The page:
Why You Should Apply for a Credit Card Based on Your Credit Score

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When you apply for a new credit card, the card issuer will use your credit score to determine whether you're approved, and if so, what your terms will be. Your credit score reflects financial factors such as how much debt you carry, if you pay your bills on time and if you've defaulted on any obligations. Knowing your credit score before you apply for a new account can help you find the best credit card for your score range and improve your chances of getting approved.

Why Knowing Your Credit Score Is Important

When you submit a credit card application, the lender reviews your credit report and score to decide if you're eligible to qualify. In some cases, you may be approved online instantly, while other times the credit card issuer will take some time to review your application and credit report.

Whether you're approved or not, this process may generate a hard inquiry on your credit report, which can temporarily ding your credit score. While a single application won't do much damage to your credit score, it's best to avoid applying for a new account unless you're somewhat likely to get approved. And if you apply for multiple credit cards all around the same time, those hard inquiries can drag down your score unnecessarily.

Checking your credit score provides insight into where your credit currently stands and what lenders see when they pull your file. When you check your credit score, which you can do for free with Experian, you'll see what's helping and hurting your credit. For example, you may not realize how often you make late payments, or you might not be aware how a large balance you're carrying on a certain account is penalizing your score. If you don't need a new credit card urgently, it may be prudent to spend a few months working to improve your credit before you apply for one.

Why would you want a good credit score before applying for a new card? The higher your credit score, the more likely you are to get approved. Not only that, but your score also dictates some of your card's terms, so having a higher score can mean more favorable terms such as lower interest rates or higher credit limits. Additionally, solid credit is required for the more premium credit cards, such as those with rich rewards programs or coveted offers such as 0% APR introductory periods.

What Credit Card Should You Get Based on Your Credit Score?

There are many types of credit cards out there, and choosing the right one for you comes down to factors such as what you want from a card, how you plan to use it, and your credit score.

For example, if you just need a card for occasional large purchases, your priority may be a low-interest card. If you need some relief from high-interest debt, you could consolidate it at a lower interest rate with a balance transfer credit card that offers a 0% intro period on transfers. If your goal is to earn rewards from everyday spending, you may prefer a cash back or travel rewards credit card.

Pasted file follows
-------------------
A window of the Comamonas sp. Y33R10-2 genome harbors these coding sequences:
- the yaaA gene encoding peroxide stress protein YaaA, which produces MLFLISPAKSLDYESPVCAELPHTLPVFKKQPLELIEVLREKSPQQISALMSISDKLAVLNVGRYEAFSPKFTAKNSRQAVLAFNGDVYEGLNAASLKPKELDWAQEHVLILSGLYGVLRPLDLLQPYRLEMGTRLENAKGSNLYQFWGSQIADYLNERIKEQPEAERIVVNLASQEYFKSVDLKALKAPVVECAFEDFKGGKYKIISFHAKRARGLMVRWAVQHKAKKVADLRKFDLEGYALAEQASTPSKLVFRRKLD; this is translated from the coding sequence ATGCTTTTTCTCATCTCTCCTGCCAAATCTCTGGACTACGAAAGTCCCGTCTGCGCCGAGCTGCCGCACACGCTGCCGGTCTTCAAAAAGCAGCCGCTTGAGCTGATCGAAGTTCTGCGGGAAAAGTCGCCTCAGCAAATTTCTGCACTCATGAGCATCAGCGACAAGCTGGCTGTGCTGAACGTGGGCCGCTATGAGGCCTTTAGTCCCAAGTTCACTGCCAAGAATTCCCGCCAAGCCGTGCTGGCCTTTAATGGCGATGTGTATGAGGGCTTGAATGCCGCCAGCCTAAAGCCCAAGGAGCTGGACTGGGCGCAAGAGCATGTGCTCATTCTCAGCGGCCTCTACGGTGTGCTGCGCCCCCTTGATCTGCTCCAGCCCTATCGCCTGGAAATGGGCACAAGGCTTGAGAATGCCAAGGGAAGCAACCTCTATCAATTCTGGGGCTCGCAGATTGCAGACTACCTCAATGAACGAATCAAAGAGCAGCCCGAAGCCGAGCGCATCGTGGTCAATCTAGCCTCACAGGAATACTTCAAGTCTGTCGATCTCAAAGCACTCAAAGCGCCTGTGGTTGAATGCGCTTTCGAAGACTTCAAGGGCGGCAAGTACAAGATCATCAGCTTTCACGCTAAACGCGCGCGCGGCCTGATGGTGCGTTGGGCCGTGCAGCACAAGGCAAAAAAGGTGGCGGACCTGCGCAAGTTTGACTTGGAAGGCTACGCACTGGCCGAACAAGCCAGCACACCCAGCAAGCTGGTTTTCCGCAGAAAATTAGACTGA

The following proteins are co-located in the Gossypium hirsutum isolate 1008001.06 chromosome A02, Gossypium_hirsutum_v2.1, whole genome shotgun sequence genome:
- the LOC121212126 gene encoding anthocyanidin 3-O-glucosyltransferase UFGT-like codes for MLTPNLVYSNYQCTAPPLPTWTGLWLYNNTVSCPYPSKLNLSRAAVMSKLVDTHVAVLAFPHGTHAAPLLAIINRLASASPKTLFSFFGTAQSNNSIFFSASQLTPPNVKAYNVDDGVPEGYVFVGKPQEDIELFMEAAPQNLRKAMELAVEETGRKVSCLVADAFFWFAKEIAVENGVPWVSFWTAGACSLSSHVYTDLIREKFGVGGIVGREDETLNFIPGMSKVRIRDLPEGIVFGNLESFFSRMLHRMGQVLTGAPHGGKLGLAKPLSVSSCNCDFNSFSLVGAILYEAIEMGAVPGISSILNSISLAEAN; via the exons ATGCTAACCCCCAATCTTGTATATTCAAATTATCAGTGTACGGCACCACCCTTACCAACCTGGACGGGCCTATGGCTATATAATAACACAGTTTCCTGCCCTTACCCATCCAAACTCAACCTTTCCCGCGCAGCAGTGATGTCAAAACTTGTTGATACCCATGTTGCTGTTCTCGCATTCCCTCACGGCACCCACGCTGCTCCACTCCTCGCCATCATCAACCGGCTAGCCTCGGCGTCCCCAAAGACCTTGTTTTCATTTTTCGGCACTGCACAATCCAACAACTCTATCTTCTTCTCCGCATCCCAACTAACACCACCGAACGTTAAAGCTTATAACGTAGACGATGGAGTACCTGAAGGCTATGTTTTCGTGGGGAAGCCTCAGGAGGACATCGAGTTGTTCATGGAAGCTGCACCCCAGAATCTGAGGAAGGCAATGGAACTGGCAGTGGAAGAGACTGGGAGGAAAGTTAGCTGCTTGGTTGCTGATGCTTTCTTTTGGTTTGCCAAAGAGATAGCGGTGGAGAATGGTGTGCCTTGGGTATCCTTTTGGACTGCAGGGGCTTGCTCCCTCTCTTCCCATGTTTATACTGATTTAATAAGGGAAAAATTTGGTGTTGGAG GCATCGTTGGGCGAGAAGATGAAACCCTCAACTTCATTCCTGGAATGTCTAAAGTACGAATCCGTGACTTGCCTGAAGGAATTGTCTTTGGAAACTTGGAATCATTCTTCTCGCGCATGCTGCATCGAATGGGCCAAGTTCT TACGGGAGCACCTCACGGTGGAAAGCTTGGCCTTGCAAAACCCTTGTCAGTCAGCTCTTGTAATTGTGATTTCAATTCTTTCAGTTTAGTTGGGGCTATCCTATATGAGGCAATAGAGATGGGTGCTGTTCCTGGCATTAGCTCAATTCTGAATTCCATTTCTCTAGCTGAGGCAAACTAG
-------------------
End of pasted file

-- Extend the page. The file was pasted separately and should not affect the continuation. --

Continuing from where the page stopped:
These are all types of unsecured credit cards, meaning no deposit or collateral is required to open an account. If you're new to establishing credit or have had troubles that harmed your credit scores, you may need to start with a secured credit card first. These cards require a deposit as collateral, which is typically then used as your line of credit. It's geared toward those who need help building or improving their credit. After showing months of responsible card use, you may be able to qualify for an unsecured credit card with better terms, benefits and spending limits, if the issuer offers that option.

Your FICO® Score , the most common score used by lenders, is graded on a scale of 300 to 850—and the higher your score, the better the terms you're likely to receive. Here is how these credit scoring ranges are categorized by FICO:

  • 300 - 579: Very poor
  • 580 - 669: Fair
  • 670 - 739: Good
  • 740 - 799: Very good
  • 800 - 850: Exceptional

When you research credit cards you're considering, you may see preferred credit score ranges for those cards. This can help you ensure you're applying for a card within your range.

What to Do if You Get Denied for a Credit Card

When you don't qualify for a credit card, the issuer is required to provide an adverse action letter informing you why it denied your application. You're also entitled to receive a free copy of your credit report to help you understand the reason for the denial.

If you're denied a credit card you really wanted, you can call the issuer and ask that they reconsider. However, you may need to provide additional information that wasn't in your original application, such as additional sources of income or savings.

The issuer may turn you down, at which point you need to decide whether to apply for a different card or pause to work on improving your credit score. If you take some time to build your credit, you're more likely to get approved for new accounts in the future or cards with better benefits and terms. Paying all your bills on time and paying down credit card balances are the best places to start, as together they make up 65% of your FICO® Score.

An Easy Way to Give Your Score a Boost

Improving your credit score can take time, but there is one way to expedite the process. With Experian Boost®ø, you can get credit for on-time utility, cellphone and video streaming service payments, possibly seeing an immediate increase in your score. If you try Experian Boost before you apply for a credit card, you may find it easier to get approved or land more favorable terms.